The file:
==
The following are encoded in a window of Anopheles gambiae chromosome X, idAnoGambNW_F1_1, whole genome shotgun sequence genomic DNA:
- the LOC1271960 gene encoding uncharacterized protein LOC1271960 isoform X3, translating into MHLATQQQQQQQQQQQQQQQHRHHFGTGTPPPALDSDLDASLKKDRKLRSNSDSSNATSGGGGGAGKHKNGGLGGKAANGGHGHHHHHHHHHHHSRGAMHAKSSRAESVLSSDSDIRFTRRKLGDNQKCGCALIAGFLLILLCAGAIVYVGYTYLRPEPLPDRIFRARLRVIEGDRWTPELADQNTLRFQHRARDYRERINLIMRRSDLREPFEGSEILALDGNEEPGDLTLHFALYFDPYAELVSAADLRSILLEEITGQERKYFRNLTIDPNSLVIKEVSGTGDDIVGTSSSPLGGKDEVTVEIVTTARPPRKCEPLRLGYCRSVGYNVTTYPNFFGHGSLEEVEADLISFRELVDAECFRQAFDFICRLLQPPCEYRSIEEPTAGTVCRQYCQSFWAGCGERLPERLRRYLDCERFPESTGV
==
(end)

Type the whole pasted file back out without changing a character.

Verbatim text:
The following are encoded in a window of Anopheles gambiae chromosome X, idAnoGambNW_F1_1, whole genome shotgun sequence genomic DNA:
- the LOC1271960 gene encoding uncharacterized protein LOC1271960 isoform X3, translating into MHLATQQQQQQQQQQQQQQQHRHHFGTGTPPPALDSDLDASLKKDRKLRSNSDSSNATSGGGGGAGKHKNGGLGGKAANGGHGHHHHHHHHHHHSRGAMHAKSSRAESVLSSDSDIRFTRRKLGDNQKCGCALIAGFLLILLCAGAIVYVGYTYLRPEPLPDRIFRARLRVIEGDRWTPELADQNTLRFQHRARDYRERINLIMRRSDLREPFEGSEILALDGNEEPGDLTLHFALYFDPYAELVSAADLRSILLEEITGQERKYFRNLTIDPNSLVIKEVSGTGDDIVGTSSSPLGGKDEVTVEIVTTARPPRKCEPLRLGYCRSVGYNVTTYPNFFGHGSLEEVEADLISFRELVDAECFRQAFDFICRLLQPPCEYRSIEEPTAGTVCRQYCQSFWAGCGERLPERLRRYLDCERFPESTGV